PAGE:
Office Of The Leader Of The House Of Lords
The Syrian Ambassador should take away from this Ministerial that the Syrian people have no enemies in this room or in this organisation.
It is my honour to address this meeting on behalf of the United Kingdom. Our meeting is an important reminder of the unique ability of the UN to bring the world community together in response to humanitarian challenges.
So allow me first to commend the High Commissioner for this excellent initiative. I am also grateful for the instructive interventions by Ministers from Syrias neighbours. Their contribution and the short film we saw brought home the scale of the burden they carry. They painted a moving picture of the generosity that their countries continue to show in hosting Syrian refugees. I salute them for their willingness to respond in a way that does them great credit.
As we have heard, the crisis has escalated at frightening speed. There are now nearly ten times as many refugees in neighbouring countries as there were this time last year. One million of these are children, which is the equivalent of more than 1 in 5 primary school children in England. This is a deeply sobering and saddening comparison.
I state again that the United Kingdom respects and admires the tremendous goodwill and solidarity shown by Egypt, Iraq, Jordan, Lebanon and Turkey. Both the people and the Governments of these countries are showing remarkable fortitude at this time of crisis for their Syrian neighbours.
Syrias neighbours are carrying a huge burden, and my country will continue to support them in doing that. We are contributing 162m to the refugee response in neighbouring countries, and we are a primary supporter of UNHCRs Regional Response Plan. We are also developing programmes to support host communities and reduce the strain on public service delivery in neighbouring countries.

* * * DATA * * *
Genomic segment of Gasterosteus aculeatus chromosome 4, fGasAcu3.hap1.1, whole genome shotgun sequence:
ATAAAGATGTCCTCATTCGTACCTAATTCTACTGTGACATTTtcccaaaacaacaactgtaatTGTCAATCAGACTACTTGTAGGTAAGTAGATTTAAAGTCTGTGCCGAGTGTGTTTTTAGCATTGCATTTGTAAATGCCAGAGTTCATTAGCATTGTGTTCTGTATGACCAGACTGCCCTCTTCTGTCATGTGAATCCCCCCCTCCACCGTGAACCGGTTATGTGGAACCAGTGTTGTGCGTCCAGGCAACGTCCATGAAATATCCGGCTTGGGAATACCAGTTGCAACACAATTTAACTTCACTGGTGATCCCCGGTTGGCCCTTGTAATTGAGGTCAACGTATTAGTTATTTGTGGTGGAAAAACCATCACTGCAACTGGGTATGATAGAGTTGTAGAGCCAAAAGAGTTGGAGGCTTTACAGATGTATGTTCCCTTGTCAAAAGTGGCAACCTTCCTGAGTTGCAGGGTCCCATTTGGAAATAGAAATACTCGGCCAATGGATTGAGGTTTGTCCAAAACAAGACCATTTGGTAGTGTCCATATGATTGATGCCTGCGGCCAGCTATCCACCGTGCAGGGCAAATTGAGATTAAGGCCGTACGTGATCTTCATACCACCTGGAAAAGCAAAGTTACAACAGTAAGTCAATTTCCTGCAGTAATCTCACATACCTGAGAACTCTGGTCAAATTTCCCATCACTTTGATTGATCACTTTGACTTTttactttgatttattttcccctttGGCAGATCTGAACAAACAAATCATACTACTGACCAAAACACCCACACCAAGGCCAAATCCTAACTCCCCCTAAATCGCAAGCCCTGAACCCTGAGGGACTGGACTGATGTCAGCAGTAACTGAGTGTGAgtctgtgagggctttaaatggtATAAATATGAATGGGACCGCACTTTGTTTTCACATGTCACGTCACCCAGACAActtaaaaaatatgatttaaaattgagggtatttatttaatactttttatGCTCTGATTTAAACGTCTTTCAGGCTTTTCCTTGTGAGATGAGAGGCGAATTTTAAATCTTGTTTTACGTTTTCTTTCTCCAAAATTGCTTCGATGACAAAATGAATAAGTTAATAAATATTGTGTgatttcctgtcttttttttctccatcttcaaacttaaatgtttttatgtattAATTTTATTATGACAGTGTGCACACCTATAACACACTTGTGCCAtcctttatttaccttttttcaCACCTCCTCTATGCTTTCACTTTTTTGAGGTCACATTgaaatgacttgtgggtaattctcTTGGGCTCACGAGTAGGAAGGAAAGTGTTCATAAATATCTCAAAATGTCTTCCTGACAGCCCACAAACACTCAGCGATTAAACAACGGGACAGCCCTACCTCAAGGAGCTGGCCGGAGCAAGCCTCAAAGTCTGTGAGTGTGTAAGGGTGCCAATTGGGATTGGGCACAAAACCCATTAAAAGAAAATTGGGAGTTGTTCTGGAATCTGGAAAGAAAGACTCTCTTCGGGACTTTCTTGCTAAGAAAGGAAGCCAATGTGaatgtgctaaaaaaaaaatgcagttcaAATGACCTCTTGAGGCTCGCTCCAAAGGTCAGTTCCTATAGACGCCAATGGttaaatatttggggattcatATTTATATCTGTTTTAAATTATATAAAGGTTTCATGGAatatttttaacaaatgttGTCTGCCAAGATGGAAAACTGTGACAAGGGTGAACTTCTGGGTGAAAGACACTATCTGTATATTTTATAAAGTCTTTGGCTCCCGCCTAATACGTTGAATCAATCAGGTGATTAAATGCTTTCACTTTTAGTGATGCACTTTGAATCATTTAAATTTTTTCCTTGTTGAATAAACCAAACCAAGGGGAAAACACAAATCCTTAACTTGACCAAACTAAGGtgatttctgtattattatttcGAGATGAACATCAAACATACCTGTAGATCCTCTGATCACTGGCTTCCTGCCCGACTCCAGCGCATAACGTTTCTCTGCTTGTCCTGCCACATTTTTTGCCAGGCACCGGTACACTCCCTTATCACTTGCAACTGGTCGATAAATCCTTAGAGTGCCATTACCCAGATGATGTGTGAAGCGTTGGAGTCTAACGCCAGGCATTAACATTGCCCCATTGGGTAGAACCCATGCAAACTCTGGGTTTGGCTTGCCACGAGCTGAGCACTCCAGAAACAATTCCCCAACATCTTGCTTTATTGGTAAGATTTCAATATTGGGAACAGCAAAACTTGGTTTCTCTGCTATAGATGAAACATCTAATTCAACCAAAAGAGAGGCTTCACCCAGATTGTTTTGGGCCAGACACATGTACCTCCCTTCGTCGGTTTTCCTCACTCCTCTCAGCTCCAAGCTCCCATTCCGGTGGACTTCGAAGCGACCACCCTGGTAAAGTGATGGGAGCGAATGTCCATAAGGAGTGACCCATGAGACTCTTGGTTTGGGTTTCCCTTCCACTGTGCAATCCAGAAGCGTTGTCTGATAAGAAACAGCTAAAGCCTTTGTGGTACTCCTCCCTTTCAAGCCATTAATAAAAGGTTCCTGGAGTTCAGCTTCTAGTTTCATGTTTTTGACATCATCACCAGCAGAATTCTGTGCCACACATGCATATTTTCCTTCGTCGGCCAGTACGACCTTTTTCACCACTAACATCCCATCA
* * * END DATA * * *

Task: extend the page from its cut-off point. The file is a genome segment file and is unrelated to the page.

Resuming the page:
Tony Lake reminded us of the special challenge this crisis brings to the lives of children. Some children have been out of education for two years, and are at risk of becoming a lost generation, traumatised by the conflict. My government is determined to do all we can to prevent that from happening and has launched a 30m ($45m) Lost Generation Initiative to focus on the needs of children.
This is in the context of the UKs overall support to the Syria crisis. This now totals 500m ($750m) making the UK the second largest donor after the US, following the announcement by the Deputy Prime Minister of a further 100m ($150m) contribution at the UN General Assembly last week. This is the largest amount that the UK has ever contributed to a humanitarian crisis. It reflects the scale of the needs that together, the international community must endeavour to meet and the determination of my government to lead by example in meeting that challenge.
The UK will continue to lead the way in supporting the humanitarian response, and I am delighted that, following the initiative of Prime Minister David Cameron at the G20, additional pledges have been made since the start of September now totalling over $1bn. We must continue to do all we can to ensure that vulnerable populations are able to receive the vital assistance that they need. Egypt called for action. I often think that to that great UN symbol on the wall in front of us we should add a motto: Acta non verba: Actions Not Words.
The host countries have demonstrated what the Foreign Minister of Jordan described as open hearts. Such generosity of spirit demands and deserves a response from the world community and I hope our deliberations today signal such a commitment to action.
Thank you Madam Chairperson.